It has not always been this way in our country, but I believe today we all have the freedom to make our own choices. We may choose to stay with a company we don’t like or continue working for a boss we don’t respect or make a commute that negatively impacts our well-being for a variety of reasons, but nobody forces us to do it. There are always choices and, yes, consequences that accompany each one. In this country, we get to decide which consequences we will accept. Taking full responsibility for your choices and their subsequent consequences is the height of emotional maturity. Blaming others, including bosses, managers, coworkers, or clients is the antithesis of it.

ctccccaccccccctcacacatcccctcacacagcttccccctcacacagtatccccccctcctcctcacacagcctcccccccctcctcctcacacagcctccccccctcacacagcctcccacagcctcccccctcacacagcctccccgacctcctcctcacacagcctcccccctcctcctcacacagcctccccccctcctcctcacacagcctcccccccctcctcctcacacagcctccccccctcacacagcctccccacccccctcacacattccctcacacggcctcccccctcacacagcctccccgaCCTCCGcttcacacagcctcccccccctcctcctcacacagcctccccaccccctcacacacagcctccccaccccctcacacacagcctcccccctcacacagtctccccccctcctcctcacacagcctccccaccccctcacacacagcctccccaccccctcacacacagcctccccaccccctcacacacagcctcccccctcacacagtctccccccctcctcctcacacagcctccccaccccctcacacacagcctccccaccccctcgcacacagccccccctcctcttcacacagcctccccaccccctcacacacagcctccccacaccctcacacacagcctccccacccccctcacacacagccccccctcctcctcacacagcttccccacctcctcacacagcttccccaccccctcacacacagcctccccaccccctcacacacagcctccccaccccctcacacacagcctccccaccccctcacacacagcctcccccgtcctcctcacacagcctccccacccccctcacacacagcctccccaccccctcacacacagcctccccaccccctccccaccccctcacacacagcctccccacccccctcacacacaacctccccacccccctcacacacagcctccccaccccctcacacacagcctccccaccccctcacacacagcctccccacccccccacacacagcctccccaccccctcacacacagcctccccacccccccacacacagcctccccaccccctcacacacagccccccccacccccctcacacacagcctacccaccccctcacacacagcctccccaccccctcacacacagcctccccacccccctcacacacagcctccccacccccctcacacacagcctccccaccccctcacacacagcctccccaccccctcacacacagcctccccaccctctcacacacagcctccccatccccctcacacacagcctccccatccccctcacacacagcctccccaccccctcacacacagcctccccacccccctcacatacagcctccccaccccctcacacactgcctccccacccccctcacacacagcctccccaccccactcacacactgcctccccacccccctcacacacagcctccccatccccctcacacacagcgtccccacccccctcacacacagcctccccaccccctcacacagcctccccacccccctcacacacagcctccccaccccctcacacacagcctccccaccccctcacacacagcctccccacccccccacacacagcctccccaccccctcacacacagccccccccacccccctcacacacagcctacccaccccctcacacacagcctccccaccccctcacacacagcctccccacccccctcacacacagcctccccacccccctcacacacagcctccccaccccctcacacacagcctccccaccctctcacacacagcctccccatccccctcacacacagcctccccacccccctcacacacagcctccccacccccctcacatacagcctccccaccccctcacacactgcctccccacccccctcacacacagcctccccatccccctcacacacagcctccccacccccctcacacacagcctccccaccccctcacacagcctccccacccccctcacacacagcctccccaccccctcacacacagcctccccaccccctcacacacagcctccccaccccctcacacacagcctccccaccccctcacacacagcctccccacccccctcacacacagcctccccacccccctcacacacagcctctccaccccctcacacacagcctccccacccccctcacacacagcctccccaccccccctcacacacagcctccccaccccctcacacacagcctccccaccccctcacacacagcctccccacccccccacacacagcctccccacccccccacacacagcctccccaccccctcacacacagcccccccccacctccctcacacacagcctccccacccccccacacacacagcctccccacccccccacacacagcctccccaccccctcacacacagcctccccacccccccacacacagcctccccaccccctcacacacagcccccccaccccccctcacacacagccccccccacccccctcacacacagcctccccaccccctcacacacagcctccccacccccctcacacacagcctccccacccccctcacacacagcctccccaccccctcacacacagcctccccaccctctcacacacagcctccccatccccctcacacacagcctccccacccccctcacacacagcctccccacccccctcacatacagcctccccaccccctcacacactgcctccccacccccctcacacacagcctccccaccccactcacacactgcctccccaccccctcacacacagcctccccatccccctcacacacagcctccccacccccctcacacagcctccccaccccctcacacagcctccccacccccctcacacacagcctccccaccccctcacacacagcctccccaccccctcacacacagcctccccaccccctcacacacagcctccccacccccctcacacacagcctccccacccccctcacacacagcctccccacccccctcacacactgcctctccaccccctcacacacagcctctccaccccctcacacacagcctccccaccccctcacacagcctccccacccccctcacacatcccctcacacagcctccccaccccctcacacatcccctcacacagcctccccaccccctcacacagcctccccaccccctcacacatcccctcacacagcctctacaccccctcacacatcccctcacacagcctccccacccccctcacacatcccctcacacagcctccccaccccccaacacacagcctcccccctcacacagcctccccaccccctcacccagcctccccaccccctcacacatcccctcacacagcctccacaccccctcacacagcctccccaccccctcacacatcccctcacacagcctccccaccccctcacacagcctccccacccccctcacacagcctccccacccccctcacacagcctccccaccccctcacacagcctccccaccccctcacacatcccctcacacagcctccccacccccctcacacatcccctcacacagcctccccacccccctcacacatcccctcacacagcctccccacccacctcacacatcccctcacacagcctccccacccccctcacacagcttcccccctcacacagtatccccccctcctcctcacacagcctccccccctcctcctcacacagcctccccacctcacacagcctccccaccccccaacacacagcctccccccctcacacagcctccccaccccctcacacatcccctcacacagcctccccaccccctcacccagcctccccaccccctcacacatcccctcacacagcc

(2) We are wired to be productive: Meaningful, satisfying, and productive work is to our lives what oxygenated blood is to our bodies. It keeps the life force flowing through our veins. Without it, we start the process of decline. Ever notice how many people who finally retire from work and don’t replace it with a hobby, cause, contribution, or some project to complete, begin to slowly (and sometimes swiftly) lose their will to live? Our life force is powered by our desire and our wanting to feel satisfied. Being productive gives us that feeling and moves us in the direction of that which we desire. Whether it’s a beautiful flower bed, the perfect heirloom tomato, a creatively thrown piece of pottery, a well-executed financial discussion with a patient, or a cutting-edge website design… we derive meaning and purpose from work. Without it, we would rest, relax and do nothing for only so long before we became bored and restless. It’s just how we are wired. It’s how our species continues to evolve and survive. So consider blessing not only your work but your own proclivity and desire for work.